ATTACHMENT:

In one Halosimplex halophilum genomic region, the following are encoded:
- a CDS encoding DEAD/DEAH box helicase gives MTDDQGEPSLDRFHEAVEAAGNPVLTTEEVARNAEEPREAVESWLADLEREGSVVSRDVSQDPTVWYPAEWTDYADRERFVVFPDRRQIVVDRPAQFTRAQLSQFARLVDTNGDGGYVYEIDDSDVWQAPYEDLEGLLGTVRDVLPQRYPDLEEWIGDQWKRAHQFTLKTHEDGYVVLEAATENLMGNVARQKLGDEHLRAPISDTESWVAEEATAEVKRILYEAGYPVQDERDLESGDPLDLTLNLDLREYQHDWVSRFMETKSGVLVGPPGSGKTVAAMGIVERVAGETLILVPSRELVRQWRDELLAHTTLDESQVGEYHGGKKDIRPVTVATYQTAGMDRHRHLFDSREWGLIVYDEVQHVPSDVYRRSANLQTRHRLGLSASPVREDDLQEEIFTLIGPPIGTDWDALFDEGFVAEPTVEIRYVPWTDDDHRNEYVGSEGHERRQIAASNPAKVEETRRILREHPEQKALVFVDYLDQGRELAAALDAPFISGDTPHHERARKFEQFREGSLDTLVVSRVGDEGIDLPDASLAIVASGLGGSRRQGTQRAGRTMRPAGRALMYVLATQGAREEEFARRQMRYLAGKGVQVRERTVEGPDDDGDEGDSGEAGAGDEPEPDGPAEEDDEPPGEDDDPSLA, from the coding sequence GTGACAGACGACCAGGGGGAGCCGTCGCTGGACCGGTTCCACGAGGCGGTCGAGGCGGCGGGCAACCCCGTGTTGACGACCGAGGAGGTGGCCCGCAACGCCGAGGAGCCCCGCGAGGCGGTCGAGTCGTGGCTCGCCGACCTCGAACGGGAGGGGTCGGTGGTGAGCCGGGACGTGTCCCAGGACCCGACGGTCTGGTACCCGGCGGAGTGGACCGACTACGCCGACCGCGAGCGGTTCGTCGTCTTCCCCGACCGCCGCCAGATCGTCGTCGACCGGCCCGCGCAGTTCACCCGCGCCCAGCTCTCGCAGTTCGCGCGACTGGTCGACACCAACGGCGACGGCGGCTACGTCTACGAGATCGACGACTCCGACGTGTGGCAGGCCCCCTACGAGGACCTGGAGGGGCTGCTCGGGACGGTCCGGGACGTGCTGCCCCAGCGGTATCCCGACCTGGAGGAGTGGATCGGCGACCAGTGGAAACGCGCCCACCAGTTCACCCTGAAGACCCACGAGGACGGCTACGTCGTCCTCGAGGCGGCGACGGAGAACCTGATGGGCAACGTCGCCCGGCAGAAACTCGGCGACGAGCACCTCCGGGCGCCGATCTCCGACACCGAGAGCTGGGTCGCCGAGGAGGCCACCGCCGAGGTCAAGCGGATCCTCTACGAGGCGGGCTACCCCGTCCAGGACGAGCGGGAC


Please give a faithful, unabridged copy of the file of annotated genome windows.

In one Halosimplex halophilum genomic region, the following are encoded:
- a CDS encoding DEAD/DEAH box helicase gives MTDDQGEPSLDRFHEAVEAAGNPVLTTEEVARNAEEPREAVESWLADLEREGSVVSRDVSQDPTVWYPAEWTDYADRERFVVFPDRRQIVVDRPAQFTRAQLSQFARLVDTNGDGGYVYEIDDSDVWQAPYEDLEGLLGTVRDVLPQRYPDLEEWIGDQWKRAHQFTLKTHEDGYVVLEAATENLMGNVARQKLGDEHLRAPISDTESWVAEEATAEVKRILYEAGYPVQDERDLESGDPLDLTLNLDLREYQHDWVSRFMETKSGVLVGPPGSGKTVAAMGIVERVAGETLILVPSRELVRQWRDELLAHTTLDESQVGEYHGGKKDIRPVTVATYQTAGMDRHRHLFDSREWGLIVYDEVQHVPSDVYRRSANLQTRHRLGLSASPVREDDLQEEIFTLIGPPIGTDWDALFDEGFVAEPTVEIRYVPWTDDDHRNEYVGSEGHERRQIAASNPAKVEETRRILREHPEQKALVFVDYLDQGRELAAALDAPFISGDTPHHERARKFEQFREGSLDTLVVSRVGDEGIDLPDASLAIVASGLGGSRRQGTQRAGRTMRPAGRALMYVLATQGAREEEFARRQMRYLAGKGVQVRERTVEGPDDDGDEGDSGEAGAGDEPEPDGPAEEDDEPPGEDDDPSLA, from the coding sequence GTGACAGACGACCAGGGGGAGCCGTCGCTGGACCGGTTCCACGAGGCGGTCGAGGCGGCGGGCAACCCCGTGTTGACGACCGAGGAGGTGGCCCGCAACGCCGAGGAGCCCCGCGAGGCGGTCGAGTCGTGGCTCGCCGACCTCGAACGGGAGGGGTCGGTGGTGAGCCGGGACGTGTCCCAGGACCCGACGGTCTGGTACCCGGCGGAGTGGACCGACTACGCCGACCGCGAGCGGTTCGTCGTCTTCCCCGACCGCCGCCAGATCGTCGTCGACCGGCCCGCGCAGTTCACCCGCGCCCAGCTCTCGCAGTTCGCGCGACTGGTCGACACCAACGGCGACGGCGGCTACGTCTACGAGATCGACGACTCCGACGTGTGGCAGGCCCCCTACGAGGACCTGGAGGGGCTGCTCGGGACGGTCCGGGACGTGCTGCCCCAGCGGTATCCCGACCTGGAGGAGTGGATCGGCGACCAGTGGAAACGCGCCCACCAGTTCACCCTGAAGACCCACGAGGACGGCTACGTCGTCCTCGAGGCGGCGACGGAGAACCTGATGGGCAACGTCGCCCGGCAGAAACTCGGCGACGAGCACCTCCGGGCGCCGATCTCCGACACCGAGAGCTGGGTCGCCGAGGAGGCCACCGCCGAGGTCAAGCGGATCCTCTACGAGGCGGGCTACCCCGTCCAGGACGAGCGGGAC